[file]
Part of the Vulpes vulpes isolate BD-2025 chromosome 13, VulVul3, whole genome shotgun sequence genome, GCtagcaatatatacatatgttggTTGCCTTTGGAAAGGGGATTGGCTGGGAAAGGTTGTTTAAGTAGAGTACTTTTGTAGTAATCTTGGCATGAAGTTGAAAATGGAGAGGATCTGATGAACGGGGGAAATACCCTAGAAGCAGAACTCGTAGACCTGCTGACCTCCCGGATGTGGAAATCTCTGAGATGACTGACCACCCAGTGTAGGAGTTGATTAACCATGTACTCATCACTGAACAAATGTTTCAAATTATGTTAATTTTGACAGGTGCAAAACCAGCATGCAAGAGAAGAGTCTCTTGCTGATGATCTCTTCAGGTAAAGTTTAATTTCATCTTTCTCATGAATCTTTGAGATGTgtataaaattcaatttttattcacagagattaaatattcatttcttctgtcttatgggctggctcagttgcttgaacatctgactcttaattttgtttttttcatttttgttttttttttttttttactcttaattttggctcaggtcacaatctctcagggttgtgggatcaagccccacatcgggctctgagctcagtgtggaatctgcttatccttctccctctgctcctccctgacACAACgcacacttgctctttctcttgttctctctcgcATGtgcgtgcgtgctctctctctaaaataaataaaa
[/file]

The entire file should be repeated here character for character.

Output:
Part of the Vulpes vulpes isolate BD-2025 chromosome 13, VulVul3, whole genome shotgun sequence genome, GCtagcaatatatacatatgttggTTGCCTTTGGAAAGGGGATTGGCTGGGAAAGGTTGTTTAAGTAGAGTACTTTTGTAGTAATCTTGGCATGAAGTTGAAAATGGAGAGGATCTGATGAACGGGGGAAATACCCTAGAAGCAGAACTCGTAGACCTGCTGACCTCCCGGATGTGGAAATCTCTGAGATGACTGACCACCCAGTGTAGGAGTTGATTAACCATGTACTCATCACTGAACAAATGTTTCAAATTATGTTAATTTTGACAGGTGCAAAACCAGCATGCAAGAGAAGAGTCTCTTGCTGATGATCTCTTCAGGTAAAGTTTAATTTCATCTTTCTCATGAATCTTTGAGATGTgtataaaattcaatttttattcacagagattaaatattcatttcttctgtcttatgggctggctcagttgcttgaacatctgactcttaattttgtttttttcatttttgttttttttttttttttactcttaattttggctcaggtcacaatctctcagggttgtgggatcaagccccacatcgggctctgagctcagtgtggaatctgcttatccttctccctctgctcctccctgacACAACgcacacttgctctttctcttgttctctctcgcATGtgcgtgcgtgctctctctctaaaataaataaaa